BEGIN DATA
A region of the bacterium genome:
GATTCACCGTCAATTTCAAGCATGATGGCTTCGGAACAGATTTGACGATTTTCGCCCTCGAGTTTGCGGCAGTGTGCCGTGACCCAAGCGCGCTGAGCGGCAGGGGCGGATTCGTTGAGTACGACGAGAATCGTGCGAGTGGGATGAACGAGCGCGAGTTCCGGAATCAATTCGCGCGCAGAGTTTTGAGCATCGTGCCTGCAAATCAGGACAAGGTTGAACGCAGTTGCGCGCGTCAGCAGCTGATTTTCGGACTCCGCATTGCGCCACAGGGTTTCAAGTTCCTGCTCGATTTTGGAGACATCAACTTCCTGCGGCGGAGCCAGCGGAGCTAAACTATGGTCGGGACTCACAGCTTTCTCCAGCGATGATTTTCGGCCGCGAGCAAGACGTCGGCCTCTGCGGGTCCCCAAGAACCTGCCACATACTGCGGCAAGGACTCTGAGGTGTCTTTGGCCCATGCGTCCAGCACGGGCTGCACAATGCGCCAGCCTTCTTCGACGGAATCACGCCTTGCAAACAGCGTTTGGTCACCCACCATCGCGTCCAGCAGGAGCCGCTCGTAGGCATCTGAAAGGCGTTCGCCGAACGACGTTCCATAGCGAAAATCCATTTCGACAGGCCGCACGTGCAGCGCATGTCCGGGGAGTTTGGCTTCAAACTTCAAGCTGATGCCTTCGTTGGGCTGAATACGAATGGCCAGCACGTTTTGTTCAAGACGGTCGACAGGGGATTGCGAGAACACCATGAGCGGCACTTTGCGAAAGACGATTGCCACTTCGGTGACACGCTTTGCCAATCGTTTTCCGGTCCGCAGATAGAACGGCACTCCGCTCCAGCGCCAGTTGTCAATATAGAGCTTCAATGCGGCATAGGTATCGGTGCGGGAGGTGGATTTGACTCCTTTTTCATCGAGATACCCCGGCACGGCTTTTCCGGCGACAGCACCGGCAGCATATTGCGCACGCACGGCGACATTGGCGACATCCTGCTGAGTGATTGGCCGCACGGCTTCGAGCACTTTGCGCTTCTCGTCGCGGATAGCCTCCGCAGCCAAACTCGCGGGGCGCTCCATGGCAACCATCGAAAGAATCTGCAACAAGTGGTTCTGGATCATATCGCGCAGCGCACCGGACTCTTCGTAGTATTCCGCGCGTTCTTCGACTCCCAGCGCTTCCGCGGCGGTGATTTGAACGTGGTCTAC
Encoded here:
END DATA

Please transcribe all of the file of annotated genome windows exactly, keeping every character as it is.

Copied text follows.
A region of the bacterium genome:
GATTCACCGTCAATTTCAAGCATGATGGCTTCGGAACAGATTTGACGATTTTCGCCCTCGAGTTTGCGGCAGTGTGCCGTGACCCAAGCGCGCTGAGCGGCAGGGGCGGATTCGTTGAGTACGACGAGAATCGTGCGAGTGGGATGAACGAGCGCGAGTTCCGGAATCAATTCGCGCGCAGAGTTTTGAGCATCGTGCCTGCAAATCAGGACAAGGTTGAACGCAGTTGCGCGCGTCAGCAGCTGATTTTCGGACTCCGCATTGCGCCACAGGGTTTCAAGTTCCTGCTCGATTTTGGAGACATCAACTTCCTGCGGCGGAGCCAGCGGAGCTAAACTATGGTCGGGACTCACAGCTTTCTCCAGCGATGATTTTCGGCCGCGAGCAAGACGTCGGCCTCTGCGGGTCCCCAAGAACCTGCCACATACTGCGGCAAGGACTCTGAGGTGTCTTTGGCCCATGCGTCCAGCACGGGCTGCACAATGCGCCAGCCTTCTTCGACGGAATCACGCCTTGCAAACAGCGTTTGGTCACCCACCATCGCGTCCAGCAGGAGCCGCTCGTAGGCATCTGAAAGGCGTTCGCCGAACGACGTTCCATAGCGAAAATCCATTTCGACAGGCCGCACGTGCAGCGCATGTCCGGGGAGTTTGGCTTCAAACTTCAAGCTGATGCCTTCGTTGGGCTGAATACGAATGGCCAGCACGTTTTGTTCAAGACGGTCGACAGGGGATTGCGAGAACACCATGAGCGGCACTTTGCGAAAGACGATTGCCACTTCGGTGACACGCTTTGCCAATCGTTTTCCGGTCCGCAGATAGAACGGCACTCCGCTCCAGCGCCAGTTGTCAATATAGAGCTTCAATGCGGCATAGGTATCGGTGCGGGAGGTGGATTTGACTCCTTTTTCATCGAGATACCCCGGCACGGCTTTTCCGGCGACAGCACCGGCAGCATATTGCGCACGCACGGCGACATTGGCGACATCCTGCTGAGTGATTGGCCGCACGGCTTCGAGCACTTTGCGCTTCTCGTCGCGGATAGCCTCCGCAGCCAAACTCGCGGGGCGCTCCATGGCAACCATCGAAAGAATCTGCAACAAGTGGTTCTGGATCATATCGCGCAGCGCACCGGACTCTTCGTAGTATTCCGCGCGTTCTTCGACTCCCAGCGCTTCCGCGGCGGTGATTTGAACGTGGTCTAC
Encoded here: